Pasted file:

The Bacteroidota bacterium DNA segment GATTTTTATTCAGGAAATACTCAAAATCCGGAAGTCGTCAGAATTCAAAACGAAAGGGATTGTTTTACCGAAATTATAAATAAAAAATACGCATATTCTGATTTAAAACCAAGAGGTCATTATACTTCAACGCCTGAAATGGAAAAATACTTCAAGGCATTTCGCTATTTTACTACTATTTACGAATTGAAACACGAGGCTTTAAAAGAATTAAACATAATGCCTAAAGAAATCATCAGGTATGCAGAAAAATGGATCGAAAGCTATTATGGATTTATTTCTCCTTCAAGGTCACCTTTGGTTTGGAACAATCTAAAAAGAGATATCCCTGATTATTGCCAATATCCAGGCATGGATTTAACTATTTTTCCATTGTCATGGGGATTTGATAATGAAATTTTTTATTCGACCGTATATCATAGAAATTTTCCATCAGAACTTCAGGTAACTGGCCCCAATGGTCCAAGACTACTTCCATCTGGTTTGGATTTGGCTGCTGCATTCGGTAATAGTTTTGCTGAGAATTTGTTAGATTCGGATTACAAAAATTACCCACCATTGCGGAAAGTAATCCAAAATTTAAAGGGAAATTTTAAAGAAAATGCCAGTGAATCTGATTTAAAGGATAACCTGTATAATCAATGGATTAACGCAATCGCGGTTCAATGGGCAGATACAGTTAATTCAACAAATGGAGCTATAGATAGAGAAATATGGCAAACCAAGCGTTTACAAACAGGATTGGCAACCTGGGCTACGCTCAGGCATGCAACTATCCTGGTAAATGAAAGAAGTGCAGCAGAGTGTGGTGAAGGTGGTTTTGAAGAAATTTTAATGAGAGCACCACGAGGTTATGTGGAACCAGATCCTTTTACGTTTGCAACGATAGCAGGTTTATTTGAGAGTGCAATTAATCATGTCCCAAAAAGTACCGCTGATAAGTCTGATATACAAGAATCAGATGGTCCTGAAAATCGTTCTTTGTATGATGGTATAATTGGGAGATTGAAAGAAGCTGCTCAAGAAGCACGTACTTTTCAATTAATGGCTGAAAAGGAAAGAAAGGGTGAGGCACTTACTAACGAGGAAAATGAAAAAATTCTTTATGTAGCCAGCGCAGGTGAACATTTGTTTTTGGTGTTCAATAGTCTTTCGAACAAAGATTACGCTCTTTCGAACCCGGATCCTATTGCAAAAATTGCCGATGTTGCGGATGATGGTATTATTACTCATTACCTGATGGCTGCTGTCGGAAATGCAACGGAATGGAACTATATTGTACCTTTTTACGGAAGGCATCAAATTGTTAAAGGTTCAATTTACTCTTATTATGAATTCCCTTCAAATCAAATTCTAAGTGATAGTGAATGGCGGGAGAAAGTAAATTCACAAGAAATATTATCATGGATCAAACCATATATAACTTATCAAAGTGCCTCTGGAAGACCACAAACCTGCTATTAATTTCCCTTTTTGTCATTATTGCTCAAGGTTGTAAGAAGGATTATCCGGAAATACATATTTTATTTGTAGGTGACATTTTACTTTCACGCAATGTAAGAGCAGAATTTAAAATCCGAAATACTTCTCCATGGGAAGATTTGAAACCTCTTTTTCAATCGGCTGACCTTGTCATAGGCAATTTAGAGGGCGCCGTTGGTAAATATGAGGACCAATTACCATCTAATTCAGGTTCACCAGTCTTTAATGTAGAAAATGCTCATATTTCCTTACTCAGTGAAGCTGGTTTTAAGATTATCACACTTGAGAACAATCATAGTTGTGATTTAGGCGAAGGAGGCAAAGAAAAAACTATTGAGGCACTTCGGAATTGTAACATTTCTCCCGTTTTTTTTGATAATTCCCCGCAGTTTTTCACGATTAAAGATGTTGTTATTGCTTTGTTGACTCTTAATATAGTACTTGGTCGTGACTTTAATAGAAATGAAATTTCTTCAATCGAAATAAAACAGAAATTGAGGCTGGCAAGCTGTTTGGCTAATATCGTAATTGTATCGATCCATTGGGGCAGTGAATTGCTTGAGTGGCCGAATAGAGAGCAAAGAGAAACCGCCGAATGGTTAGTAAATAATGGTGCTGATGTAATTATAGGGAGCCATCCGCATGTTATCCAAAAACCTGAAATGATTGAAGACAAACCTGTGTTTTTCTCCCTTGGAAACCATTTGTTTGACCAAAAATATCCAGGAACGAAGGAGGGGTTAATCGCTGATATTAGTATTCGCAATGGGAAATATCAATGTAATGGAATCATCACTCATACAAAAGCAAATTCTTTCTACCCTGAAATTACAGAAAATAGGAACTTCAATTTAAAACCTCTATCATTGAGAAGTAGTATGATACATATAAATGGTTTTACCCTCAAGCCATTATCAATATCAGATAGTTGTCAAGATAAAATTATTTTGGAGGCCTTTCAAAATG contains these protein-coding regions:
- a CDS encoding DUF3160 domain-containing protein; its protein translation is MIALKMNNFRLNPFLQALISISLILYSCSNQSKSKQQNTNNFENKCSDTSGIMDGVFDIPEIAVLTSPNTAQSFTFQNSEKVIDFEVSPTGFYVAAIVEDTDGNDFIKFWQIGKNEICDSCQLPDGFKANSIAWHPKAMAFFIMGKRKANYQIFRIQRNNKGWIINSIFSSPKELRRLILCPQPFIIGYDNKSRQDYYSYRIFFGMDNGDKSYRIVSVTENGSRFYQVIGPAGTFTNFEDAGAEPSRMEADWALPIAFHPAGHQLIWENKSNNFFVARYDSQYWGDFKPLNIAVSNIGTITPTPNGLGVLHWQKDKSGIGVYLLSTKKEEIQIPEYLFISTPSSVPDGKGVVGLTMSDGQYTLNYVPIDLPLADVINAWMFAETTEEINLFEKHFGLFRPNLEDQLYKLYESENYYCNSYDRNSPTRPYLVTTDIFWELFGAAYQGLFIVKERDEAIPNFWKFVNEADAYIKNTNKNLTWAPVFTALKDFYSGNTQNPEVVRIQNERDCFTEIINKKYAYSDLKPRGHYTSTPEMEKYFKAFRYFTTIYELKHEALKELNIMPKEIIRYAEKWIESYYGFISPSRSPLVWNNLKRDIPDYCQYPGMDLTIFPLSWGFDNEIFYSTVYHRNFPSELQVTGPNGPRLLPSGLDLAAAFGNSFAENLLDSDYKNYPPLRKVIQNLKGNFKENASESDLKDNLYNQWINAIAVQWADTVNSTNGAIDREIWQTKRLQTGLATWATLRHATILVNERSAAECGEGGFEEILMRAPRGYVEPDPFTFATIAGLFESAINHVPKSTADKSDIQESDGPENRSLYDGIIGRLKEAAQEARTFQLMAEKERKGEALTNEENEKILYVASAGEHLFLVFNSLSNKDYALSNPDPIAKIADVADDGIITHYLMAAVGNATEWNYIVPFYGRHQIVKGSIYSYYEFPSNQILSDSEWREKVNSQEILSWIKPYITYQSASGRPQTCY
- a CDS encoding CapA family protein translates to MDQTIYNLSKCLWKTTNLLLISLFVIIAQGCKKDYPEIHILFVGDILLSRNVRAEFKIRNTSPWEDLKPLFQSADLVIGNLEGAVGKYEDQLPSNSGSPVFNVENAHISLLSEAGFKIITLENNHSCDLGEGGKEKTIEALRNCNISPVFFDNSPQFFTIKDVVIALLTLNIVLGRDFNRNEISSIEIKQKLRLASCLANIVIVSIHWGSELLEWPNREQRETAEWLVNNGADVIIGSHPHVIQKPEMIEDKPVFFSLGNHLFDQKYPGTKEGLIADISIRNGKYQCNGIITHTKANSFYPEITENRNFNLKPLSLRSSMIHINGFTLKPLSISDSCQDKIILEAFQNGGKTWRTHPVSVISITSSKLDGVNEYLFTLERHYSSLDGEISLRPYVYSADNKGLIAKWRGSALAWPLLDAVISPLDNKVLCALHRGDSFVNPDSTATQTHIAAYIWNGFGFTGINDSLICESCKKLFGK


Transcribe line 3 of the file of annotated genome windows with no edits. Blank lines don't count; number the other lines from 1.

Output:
- a CDS encoding CapA family protein translates to MDQTIYNLSKCLWKTTNLLLISLFVIIAQGCKKDYPEIHILFVGDILLSRNVRAEFKIRNTSPWEDLKPLFQSADLVIGNLEGAVGKYEDQLPSNSGSPVFNVENAHISLLSEAGFKIITLENNHSCDLGEGGKEKTIEALRNCNISPVFFDNSPQFFTIKDVVIALLTLNIVLGRDFNRNEISSIEIKQKLRLASCLANIVIVSIHWGSELLEWPNREQRETAEWLVNNGADVIIGSHPHVIQKPEMIEDKPVFFSLGNHLFDQKYPGTKEGLIADISIRNGKYQCNGIITHTKANSFYPEITENRNFNLKPLSLRSSMIHINGFTLKPLSISDSCQDKIILEAFQNGGKTWRTHPVSVISITSSKLDGVNEYLFTLERHYSSLDGEISLRPYVYSADNKGLIAKWRGSALAWPLLDAVISPLDNKVLCALHRGDSFVNPDSTATQTHIAAYIWNGFGFTGINDSLICESCKKLFGK